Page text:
Galatians 3.28Based on two passages of scripture, 1 Corinthians 14:34-35 and 1 Timothy 2:11-12, I once believed that women were to remain silent in the church (period). This meant that women, no matter how gifted they appeared, were never to lead or teach in the assembly nor to lead any ministry of the church. But then I began to read the Bible from cover to cover, from Genesis to Revelation, and as I said in yesterday’s post, I found out that the Bible had a lot more to say on this subject than just what the two above passages said. That’s when I realized that God had much more of a use for women in the church than many churches did.

Consequently, I knew something was amiss about the way many churches regarded the issue of women in the church. It dawned on me that whatever the passages of 1 Corinthians 14:34-35 and 1 Timothy 2:12 were saying, they weren’t saying as much or exactly what so many churches believed they were saying. In fact, what I began to realize is that some would proof-text these two passages to say that the Bible teaches a principle of male leadership as a way of defending their view of male hierarchy. Yet here is the first problem: when we extract an alleged principle from scripture and begin following that principle, we elevate the principle above scripture. That’s a problem! So I knew there was more to learn and this sent me back to the texts of 1 Corinthians 14 and 1 Timothy 2.

Two Passages of Scripture Reexamined

[In what follows, I offer a mini-synopis of what I have discovered about 1 Corinthians 14:34-35 and 1 Timothy 2:12 based on the exegetical studies I have done. So that you can read each passage in context, I will provide links to each chapter that will open on another page.]

1 Corinthians 14:34-35. In this Paul is addressing a problem where some women are asking questions in the church gathering (ekklēsia) which they could instead ask at home. These questions are actually part of a chaotic problem that’s disrupting the gathering. This problem includes Christians who are speaking in tongues without an interpreter and Christians who are trying to prophesy out of turn, causing disorder and confusion in the gathering. So in all three cases, Paul insists there must be silence and used the verb sigaō to issue this instruction. In v. 28, those who speak in tongues but do not have an interpreter must be silent (sigaō); in v. 30, when someone else receives a revelation then the one sharing his or her prophesy must be silent (sigaō); and then in v. 34, the women − wives is more precise − who are asking questions during the assembly that they could be asking their husbands at home must also be silent (sigaō).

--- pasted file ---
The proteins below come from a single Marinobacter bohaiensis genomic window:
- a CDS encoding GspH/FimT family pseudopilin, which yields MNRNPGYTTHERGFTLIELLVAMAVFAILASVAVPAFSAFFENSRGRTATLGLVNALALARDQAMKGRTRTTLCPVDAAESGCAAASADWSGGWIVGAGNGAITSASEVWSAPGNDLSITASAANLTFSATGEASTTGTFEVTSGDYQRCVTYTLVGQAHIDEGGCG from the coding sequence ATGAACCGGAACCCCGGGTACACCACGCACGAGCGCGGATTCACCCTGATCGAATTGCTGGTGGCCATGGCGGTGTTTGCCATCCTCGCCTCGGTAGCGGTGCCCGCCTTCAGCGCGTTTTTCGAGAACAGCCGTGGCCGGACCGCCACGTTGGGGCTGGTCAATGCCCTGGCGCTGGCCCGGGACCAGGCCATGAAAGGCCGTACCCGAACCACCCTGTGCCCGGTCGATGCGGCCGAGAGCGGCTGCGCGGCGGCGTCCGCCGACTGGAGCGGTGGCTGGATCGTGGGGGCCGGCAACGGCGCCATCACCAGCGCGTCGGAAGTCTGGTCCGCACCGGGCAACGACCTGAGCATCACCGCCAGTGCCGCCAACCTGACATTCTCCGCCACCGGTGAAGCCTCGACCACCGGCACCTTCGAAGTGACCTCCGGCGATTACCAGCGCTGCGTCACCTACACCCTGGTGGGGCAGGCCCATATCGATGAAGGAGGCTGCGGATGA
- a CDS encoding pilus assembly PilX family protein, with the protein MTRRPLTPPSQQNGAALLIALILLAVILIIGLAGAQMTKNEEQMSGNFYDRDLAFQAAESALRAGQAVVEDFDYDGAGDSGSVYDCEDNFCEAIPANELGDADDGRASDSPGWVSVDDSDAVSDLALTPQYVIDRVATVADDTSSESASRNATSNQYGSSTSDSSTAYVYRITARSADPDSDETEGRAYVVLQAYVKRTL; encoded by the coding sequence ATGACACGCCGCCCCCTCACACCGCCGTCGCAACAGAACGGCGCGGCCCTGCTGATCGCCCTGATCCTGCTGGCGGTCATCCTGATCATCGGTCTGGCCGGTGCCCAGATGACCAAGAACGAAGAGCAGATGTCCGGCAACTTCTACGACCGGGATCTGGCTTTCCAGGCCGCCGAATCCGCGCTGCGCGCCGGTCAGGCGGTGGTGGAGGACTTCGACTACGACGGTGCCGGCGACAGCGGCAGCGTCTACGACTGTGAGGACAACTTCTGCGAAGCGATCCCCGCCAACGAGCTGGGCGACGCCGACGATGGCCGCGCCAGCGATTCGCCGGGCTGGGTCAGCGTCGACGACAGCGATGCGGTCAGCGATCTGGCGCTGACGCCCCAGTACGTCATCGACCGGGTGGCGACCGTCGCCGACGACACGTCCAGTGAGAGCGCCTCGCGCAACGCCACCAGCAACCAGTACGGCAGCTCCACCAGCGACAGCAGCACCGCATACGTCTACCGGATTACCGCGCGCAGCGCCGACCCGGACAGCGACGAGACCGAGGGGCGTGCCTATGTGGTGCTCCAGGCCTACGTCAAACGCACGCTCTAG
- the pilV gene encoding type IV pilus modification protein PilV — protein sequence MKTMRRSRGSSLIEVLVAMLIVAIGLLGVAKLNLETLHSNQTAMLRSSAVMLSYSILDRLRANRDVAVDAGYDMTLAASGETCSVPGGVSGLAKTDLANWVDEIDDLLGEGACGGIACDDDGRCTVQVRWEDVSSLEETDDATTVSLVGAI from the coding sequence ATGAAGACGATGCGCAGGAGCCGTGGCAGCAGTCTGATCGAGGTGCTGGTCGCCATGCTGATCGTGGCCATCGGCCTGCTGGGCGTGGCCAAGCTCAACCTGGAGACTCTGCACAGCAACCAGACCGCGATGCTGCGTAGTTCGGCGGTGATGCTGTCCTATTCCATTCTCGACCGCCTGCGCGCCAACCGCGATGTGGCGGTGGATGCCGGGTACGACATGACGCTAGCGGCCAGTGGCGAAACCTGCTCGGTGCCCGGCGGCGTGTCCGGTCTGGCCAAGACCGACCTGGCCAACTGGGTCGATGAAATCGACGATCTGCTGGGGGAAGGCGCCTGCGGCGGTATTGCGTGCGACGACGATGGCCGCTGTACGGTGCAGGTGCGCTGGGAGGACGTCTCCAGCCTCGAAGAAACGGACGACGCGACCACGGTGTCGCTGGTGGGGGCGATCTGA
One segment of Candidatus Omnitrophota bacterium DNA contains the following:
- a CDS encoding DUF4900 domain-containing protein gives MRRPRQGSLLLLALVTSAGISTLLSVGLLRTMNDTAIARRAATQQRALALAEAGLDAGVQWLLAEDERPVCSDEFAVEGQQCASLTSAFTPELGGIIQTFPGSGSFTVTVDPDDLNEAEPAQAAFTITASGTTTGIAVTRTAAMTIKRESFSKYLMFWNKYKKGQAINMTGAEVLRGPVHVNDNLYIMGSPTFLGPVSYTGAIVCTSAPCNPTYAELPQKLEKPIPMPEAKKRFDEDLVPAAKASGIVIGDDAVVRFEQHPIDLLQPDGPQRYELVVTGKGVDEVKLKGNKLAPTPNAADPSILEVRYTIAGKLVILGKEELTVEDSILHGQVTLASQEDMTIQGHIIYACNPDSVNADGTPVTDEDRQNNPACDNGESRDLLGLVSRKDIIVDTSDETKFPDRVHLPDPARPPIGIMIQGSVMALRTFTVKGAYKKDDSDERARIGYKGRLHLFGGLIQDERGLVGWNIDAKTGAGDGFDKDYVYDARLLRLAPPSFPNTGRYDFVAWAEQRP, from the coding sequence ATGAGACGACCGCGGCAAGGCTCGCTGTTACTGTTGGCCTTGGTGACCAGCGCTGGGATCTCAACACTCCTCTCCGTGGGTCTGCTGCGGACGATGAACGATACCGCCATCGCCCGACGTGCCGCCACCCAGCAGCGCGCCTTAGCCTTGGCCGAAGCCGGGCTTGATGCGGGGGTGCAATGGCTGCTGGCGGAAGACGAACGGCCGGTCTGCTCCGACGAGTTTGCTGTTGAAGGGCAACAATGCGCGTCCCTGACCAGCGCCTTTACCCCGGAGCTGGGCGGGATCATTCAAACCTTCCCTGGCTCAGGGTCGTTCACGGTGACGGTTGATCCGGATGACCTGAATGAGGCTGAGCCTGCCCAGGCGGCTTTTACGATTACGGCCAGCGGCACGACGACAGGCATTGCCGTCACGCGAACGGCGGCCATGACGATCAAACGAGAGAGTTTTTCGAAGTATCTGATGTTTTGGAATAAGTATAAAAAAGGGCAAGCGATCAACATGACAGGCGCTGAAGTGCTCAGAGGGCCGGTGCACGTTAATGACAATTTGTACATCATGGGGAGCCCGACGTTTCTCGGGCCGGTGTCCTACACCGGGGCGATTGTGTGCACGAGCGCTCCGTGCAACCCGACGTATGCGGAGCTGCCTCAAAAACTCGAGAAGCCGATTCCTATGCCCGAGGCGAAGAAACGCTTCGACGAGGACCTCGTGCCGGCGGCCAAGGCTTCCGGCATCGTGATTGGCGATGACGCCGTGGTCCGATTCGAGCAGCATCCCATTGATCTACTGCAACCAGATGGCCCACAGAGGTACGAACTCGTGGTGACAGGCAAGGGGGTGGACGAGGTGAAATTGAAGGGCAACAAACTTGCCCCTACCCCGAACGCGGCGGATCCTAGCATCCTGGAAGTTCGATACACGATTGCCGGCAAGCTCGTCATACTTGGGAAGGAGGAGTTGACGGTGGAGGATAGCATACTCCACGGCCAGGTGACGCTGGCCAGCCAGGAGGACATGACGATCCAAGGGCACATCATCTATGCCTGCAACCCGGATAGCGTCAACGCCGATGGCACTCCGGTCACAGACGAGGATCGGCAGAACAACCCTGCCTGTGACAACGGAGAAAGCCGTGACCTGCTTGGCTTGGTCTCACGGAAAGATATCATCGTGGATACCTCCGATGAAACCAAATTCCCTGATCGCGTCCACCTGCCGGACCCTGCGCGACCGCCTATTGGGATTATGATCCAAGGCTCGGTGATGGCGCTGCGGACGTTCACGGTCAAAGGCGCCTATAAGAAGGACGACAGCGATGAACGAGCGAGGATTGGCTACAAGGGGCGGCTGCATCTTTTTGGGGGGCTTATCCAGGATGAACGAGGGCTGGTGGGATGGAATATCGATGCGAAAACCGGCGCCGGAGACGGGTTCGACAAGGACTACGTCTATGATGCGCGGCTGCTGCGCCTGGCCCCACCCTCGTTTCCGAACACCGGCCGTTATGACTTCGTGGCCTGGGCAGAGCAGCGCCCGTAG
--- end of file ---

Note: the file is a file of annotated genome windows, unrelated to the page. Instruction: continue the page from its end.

Further more, since Paul likely was only instructing temporary silence when it came to tongues and prophesy, he likely is only instructing the same for these married women too. In other words, Paul wasn’t saying that the people with the gift of tongues and prophesy could never speak again and he wasn’t saying that these women in Corinth could never speak in the assembly again.